The current grant is for $1 million dollars over two years.  Beyond the two year investment, how does BCBS IL view its role as a sustainability partner for the FHP? 

We started funding housing in 2017 and the reason that we started doing that was, we had to step back as an organization and, as you know Kuliva, it’s all about what is it we’re looking to do as an organization.  We wanted to impact health, but how do you do that?  So we stepped back and worked on a strategic plan, and we specifically identified housing, and identified housing as a health issue.  As a very large organization, we thought by us saying that, we’re leveraging the assets that we bring as a large organization.  So for us it makes an important point that, as a big organization, we draw a line in the sand that says this is important [and] that housing is a health issue.  What we’re looking to do is extend beyond that, so we’re looking to see what are the lessons learned through this partnership.  As you can see, it’s a partnership model and its looking at building sustainability because it’s not just us.   

 

So one of the things we learned is how to share the knowledge, and you do that by working in partnership. We’re looking to build upon what we’ve learned during these two years.   

 

In what other ways is BCBS IL investing in the social determinants of health? 

The other things we looked at [in the strategic planning process] is violence as a public health issue.  That’s another issue that we’re looking to address as an organization and as part of the system.  We’re also looking at behavioral health, because one of the gaps we see is, even today as we think about health, people are very comfortable thinking about physical health, but really think about our brain as part of our body.  As we think about health, we’ve got to normalize and be comfortable in addressing all parts of our bodies.  So we behavioral health as one of those issues we’re looking to address.   

 

The other issue we’re looking to address is general access to care.  That’s a big bucket, but we also understand that access to care can mean different things.  It can be physical access; do you have access to services?  It can also mean language access; do you have the information you need in order to make decisions around your health care?  As you can see, we have specific issue areas, but then we have a broader one, and that was intentional so that as things come up we can adjust.   

 

What programs and services at the Blue Door Neighborhood Center in the Pullman community addressing the social determinants of health? 

I do want to talk about how we entered Pullman.  I think, a lot of times, the normal way of doing things is build it and they will come.  But how we approached it was very different.  Kuliva, you were there as part of doing the town hall meetings and the research to truly understand and hear from the community, what are the needs and what are the assets within Pullman.  Part of our job is to understand, and I think that comes from a place of humility.  Even the word, understand, means there are some things you don’t know, and to be able to stand, you need to understand what’s going on.  That’s how we present.  We want to understand, and from there, that’s how we have the types of services we have at Blue Door Neighborhood Center.  So, for example, diabetes came up at the town hall meetings and during the one-on-one sessions. And at the Blue Door Neighborhood Center we have health educators there all the time to talk about diabetes, heart disease, asthma.  We also have care coordinators, [who] I think of as your health care concierge.  So, you have diabetes, and you want research on how do I navigate that?  Where do I go?  The care coordinators are there to help you with that.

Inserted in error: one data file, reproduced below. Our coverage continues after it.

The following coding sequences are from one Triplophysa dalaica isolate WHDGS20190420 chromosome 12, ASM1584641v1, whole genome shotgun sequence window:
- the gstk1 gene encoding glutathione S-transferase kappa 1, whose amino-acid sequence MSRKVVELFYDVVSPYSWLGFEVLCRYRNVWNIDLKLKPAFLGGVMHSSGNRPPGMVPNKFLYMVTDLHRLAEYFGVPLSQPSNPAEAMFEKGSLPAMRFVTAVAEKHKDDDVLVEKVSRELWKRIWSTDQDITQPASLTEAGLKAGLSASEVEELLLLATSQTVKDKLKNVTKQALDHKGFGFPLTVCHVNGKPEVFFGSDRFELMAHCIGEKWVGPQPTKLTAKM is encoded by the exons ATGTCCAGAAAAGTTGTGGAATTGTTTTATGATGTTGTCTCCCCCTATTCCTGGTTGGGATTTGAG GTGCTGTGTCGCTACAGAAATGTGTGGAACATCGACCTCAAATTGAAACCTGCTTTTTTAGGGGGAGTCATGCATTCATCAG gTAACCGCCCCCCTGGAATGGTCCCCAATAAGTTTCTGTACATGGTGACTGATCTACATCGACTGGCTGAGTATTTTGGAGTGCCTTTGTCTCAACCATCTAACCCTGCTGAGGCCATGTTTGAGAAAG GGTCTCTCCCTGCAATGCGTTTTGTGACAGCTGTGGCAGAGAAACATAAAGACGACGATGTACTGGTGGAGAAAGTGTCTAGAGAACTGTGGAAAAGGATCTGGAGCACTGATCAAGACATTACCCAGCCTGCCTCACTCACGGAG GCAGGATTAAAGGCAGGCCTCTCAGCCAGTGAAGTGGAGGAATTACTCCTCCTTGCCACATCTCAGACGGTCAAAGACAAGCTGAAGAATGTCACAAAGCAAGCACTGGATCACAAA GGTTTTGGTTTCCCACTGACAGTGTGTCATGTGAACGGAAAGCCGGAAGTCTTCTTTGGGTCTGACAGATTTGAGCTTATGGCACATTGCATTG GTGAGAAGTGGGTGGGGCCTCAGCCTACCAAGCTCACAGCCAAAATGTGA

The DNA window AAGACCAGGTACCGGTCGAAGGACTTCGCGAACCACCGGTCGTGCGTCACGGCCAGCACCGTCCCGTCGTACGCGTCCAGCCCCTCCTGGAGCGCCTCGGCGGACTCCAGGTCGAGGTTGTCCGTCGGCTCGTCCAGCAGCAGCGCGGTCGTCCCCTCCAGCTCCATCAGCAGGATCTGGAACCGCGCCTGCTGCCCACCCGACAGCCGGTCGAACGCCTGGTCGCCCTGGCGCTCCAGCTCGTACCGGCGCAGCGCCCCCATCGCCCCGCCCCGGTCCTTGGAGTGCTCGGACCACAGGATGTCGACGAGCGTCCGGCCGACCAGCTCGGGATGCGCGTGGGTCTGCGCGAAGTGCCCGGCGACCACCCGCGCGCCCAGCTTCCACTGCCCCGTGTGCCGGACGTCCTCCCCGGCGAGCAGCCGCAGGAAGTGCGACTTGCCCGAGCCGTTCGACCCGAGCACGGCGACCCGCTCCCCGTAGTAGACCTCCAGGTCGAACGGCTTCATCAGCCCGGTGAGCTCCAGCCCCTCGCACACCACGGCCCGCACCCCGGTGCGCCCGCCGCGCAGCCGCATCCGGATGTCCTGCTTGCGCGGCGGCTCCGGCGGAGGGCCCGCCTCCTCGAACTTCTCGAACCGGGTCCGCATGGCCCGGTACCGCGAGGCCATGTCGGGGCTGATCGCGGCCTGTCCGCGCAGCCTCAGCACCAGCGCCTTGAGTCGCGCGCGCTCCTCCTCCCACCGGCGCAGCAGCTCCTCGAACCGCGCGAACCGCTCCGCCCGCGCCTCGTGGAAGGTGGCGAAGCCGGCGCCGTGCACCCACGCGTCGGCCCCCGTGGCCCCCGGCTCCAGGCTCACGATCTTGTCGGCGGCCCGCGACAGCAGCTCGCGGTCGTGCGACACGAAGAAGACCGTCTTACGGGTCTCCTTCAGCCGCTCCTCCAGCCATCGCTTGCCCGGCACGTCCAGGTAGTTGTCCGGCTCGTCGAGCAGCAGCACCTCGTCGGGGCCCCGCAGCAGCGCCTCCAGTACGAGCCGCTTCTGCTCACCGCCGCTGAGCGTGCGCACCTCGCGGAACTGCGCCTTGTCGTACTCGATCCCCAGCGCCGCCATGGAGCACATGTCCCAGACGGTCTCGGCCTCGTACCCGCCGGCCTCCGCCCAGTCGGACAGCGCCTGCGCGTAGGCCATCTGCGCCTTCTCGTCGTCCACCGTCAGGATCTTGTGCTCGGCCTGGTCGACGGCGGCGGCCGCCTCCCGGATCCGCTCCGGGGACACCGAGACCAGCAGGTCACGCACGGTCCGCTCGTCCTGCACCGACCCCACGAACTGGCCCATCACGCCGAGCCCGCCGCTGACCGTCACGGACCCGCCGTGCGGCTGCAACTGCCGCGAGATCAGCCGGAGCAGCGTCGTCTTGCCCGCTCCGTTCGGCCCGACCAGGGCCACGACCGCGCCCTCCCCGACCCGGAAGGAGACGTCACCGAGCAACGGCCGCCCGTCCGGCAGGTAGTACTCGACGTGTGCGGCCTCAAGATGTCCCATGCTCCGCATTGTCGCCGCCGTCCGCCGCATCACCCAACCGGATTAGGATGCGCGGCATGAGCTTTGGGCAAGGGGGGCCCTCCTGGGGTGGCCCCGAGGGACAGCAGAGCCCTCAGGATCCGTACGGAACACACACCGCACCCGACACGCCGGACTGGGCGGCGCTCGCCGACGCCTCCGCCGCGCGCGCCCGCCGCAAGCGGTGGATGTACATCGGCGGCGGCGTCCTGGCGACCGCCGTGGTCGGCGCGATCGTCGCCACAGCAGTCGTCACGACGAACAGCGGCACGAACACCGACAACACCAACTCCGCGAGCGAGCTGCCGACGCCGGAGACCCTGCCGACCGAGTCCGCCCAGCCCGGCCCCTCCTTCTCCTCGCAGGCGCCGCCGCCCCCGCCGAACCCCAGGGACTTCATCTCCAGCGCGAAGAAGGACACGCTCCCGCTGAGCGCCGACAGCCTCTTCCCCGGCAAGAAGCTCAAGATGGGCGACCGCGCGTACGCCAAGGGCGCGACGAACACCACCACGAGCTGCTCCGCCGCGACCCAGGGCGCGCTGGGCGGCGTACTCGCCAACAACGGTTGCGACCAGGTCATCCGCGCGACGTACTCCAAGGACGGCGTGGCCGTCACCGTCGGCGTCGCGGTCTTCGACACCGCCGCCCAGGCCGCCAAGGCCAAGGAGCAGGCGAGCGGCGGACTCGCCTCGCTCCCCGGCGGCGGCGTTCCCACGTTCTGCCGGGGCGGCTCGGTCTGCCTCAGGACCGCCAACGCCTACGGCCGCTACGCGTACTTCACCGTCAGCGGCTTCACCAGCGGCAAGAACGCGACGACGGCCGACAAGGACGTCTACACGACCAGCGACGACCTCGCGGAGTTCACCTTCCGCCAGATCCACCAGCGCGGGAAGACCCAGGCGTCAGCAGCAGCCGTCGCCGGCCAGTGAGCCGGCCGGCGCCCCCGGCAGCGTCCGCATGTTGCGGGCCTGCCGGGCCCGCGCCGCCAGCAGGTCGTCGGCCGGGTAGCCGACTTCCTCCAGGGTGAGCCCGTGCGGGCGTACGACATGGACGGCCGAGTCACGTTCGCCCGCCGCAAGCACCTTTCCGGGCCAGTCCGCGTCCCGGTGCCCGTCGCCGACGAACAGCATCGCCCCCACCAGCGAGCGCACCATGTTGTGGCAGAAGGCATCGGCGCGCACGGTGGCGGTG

We also see the Blue Door Neighborhood Center as a way for community members to feel that [its] their center.  We have three community spaces for 501(c)3 organizations to enjoy the company, and to come there and talk about the health issues happening in the organization.  We also have zumba classes.  We also have yoga.  So all these different things that the community has shared with us as:  “these are how you can build upon the assets in Pullman”.  These are the things that you can provide as an organization.  Blue Door, specifically, was about being in the neighborhoods.  We want to be where health is happening.  In the neighborhoods.  In Pullman.  We’re very excited to be able to be part of that.   

And we’re rolling; we’re opening a second Blue Door Neighborhood Center as part of a larger commitment in Morgan Park.  Again, I want to give credit to our HCSC President, Maurice Smith, who had the vision of taking that space, which was a former Target, and turning it into a multi-function, multi-purpose space, which will have some of our customer service lines of business.  So it’s going to bring, like, over 500 jobs to the community.  As part of that multi-purpose center, we’ll have a Blue Door Neighborhood Center, continuing to provide health education, health literacy and care coordination with the community.